Martin Indyk resigns as U.S. Mideast envoy



Martin Indyk, the U.S. special Mideast envoy, has resigned, U.S. Secretary of State John Kerry announced Friday, marking the second time the Obama administration has lost a diplomat to help bring the Israelis and Palestinians closer to a settlement.

A former U.S. ambassador to Israel, Indyk was appointed to the envoy post of Mideast envoy last July by Kerry when he announced a resumption in peace talks with the goal of reaching a settlement within nine months.

But the talks collapsed before that target date amid what Kerry and other U.S. officials said were negative steps taken by both sides.

In a statement, Kerry’s spokesperson said Indyk would continue to work closely with the U.S. secretary of state on the Obama administration’s efforts to help Israelis and Palestinians resolve their conflict.

“The secretary expressed deep appreciation to Ambassador Indyk and his team for their untiring efforts to promote Israeli-Palestinian peace, and emphasized the administration’s commitment to continue the effort to achieve a lasting resolution,” the statement said.

“Ambassador Indyk has invested decades of his extraordinary career to the mission of helping Israelis and Palestinians achieve a lasting peace. It’s the cause of Martin’s career, and I’m grateful for the wisdom and insight he’s brought to our collective efforts,” Kerry noted.

“Martin’s simply invaluable, a terrific partner and friend, and he played a vital role in the progress that was made in the negotiations,” Kerry also said.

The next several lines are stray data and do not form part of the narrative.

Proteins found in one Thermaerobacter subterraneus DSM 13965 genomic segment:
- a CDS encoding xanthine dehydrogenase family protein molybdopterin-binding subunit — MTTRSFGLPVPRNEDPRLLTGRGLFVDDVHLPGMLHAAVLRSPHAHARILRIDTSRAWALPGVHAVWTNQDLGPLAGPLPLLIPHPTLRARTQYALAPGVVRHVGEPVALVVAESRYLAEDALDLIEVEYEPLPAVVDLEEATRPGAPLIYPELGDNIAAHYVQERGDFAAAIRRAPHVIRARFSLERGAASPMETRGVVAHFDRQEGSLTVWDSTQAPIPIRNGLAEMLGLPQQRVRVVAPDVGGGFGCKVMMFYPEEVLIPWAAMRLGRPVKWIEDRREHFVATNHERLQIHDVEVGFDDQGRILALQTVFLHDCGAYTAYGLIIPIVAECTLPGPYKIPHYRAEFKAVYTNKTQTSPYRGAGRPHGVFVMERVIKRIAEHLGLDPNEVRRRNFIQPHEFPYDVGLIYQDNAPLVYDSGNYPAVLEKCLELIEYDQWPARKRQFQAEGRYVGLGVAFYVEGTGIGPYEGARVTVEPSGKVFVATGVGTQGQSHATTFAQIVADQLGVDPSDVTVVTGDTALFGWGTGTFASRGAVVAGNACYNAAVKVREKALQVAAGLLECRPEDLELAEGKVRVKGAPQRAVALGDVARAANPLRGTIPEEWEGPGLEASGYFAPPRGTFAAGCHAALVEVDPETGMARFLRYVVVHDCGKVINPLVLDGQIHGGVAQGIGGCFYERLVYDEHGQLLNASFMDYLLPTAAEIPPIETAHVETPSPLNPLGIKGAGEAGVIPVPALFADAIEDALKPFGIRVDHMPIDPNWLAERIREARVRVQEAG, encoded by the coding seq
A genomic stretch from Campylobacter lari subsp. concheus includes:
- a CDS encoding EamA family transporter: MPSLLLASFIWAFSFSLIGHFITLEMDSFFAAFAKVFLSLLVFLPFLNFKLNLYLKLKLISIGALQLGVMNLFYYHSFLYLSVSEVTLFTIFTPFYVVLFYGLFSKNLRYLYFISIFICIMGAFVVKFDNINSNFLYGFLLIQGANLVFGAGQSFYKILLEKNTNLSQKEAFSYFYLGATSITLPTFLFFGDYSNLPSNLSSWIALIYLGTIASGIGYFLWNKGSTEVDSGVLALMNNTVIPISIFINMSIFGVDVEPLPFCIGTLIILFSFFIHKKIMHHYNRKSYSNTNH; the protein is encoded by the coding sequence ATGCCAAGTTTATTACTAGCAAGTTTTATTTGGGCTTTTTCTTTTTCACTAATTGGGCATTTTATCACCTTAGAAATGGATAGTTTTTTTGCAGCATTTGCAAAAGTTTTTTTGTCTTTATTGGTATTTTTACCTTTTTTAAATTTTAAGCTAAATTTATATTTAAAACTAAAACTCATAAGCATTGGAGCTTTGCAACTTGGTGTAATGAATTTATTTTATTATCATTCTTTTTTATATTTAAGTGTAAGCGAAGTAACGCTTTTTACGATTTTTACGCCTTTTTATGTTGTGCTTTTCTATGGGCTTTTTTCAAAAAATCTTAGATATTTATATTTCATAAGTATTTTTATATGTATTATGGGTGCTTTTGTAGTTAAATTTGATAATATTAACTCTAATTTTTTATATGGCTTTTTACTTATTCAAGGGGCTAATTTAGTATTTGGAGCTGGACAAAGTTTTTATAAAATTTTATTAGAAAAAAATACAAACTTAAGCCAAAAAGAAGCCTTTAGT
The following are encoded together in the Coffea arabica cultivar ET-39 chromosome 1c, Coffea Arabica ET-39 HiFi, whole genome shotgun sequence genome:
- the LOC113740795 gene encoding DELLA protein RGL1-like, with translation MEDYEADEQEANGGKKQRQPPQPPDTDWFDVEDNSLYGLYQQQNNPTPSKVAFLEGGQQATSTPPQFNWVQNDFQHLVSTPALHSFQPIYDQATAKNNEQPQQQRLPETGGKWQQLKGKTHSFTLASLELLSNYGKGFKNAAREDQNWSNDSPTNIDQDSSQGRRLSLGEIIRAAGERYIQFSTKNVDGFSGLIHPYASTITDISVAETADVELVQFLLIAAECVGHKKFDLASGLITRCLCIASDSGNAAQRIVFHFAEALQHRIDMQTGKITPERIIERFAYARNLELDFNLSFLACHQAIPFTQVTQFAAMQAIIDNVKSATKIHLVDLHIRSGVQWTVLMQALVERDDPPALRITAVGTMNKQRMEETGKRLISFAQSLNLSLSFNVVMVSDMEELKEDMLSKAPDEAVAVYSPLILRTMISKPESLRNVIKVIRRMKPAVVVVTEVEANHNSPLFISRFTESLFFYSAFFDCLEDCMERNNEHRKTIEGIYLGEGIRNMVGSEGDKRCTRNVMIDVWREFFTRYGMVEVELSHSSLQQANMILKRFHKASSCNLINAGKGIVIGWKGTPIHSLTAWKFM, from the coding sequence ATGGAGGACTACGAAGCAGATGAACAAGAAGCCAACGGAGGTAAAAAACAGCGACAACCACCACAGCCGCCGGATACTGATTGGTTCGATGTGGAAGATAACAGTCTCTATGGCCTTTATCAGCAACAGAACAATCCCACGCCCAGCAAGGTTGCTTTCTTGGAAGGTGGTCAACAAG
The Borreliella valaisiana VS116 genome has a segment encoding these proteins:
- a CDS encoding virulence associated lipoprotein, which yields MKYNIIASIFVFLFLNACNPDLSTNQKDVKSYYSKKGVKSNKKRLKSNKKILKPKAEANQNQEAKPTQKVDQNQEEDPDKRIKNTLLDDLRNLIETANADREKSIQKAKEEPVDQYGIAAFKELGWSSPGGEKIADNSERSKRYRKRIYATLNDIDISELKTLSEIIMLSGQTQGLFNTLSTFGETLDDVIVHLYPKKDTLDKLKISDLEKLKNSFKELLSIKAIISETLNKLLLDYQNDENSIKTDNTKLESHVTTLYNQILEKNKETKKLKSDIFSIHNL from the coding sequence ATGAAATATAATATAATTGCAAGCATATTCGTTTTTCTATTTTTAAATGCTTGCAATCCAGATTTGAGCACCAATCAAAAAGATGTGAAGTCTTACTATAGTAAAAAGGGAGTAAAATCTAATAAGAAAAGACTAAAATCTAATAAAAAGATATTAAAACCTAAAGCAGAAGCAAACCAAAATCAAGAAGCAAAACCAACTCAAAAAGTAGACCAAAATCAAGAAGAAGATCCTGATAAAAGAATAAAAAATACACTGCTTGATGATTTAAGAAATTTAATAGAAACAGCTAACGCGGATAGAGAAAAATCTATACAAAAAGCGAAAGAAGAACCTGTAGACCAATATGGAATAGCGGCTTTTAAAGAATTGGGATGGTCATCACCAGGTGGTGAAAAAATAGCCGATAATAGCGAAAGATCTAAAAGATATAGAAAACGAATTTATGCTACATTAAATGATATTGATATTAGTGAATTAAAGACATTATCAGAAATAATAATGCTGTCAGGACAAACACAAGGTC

Indyk’s resignation marks the second time the White House has lost a Mideast peace envoy after a failed bid to bring the parties together. Former Sen. George Mitchell stepped down from the post in May 2011 after two years of frustrating efforts to get negotiations going.

Indyk, 62, had taken a leave of absence from his job as vice president and foreign policy director of Brookings when he was appointed envoy on July 29, 2013.

At the time, he thanked Obama and Kerry for “entrusting me with the mission of helping you take this breakthrough and turn it into a full-fledged Israeli-Palestinian peace agreement.”

“It is a daunting and humbling challenge, but one that I cannot desist from,” Indyk said then.

Prior to joining Brookings, Indyk had served as former U.S. President Bill Clinton’s ambassador to Israel and was a key part of the 2000 Camp David peace talks. He was also a special assistant to Clinton and senior director for Near East and South Asian affairs at the National Security Council from 1993 to 1995. And he served as assistant secretary of state for Near Eastern affairs in the State Department from 1997 to 2000.

Deputy Special Envoy Frank Lowenstein will now serve as the Acting Special Envoy for Israeli-Palestinian Negotiations, according to the spokesperson.

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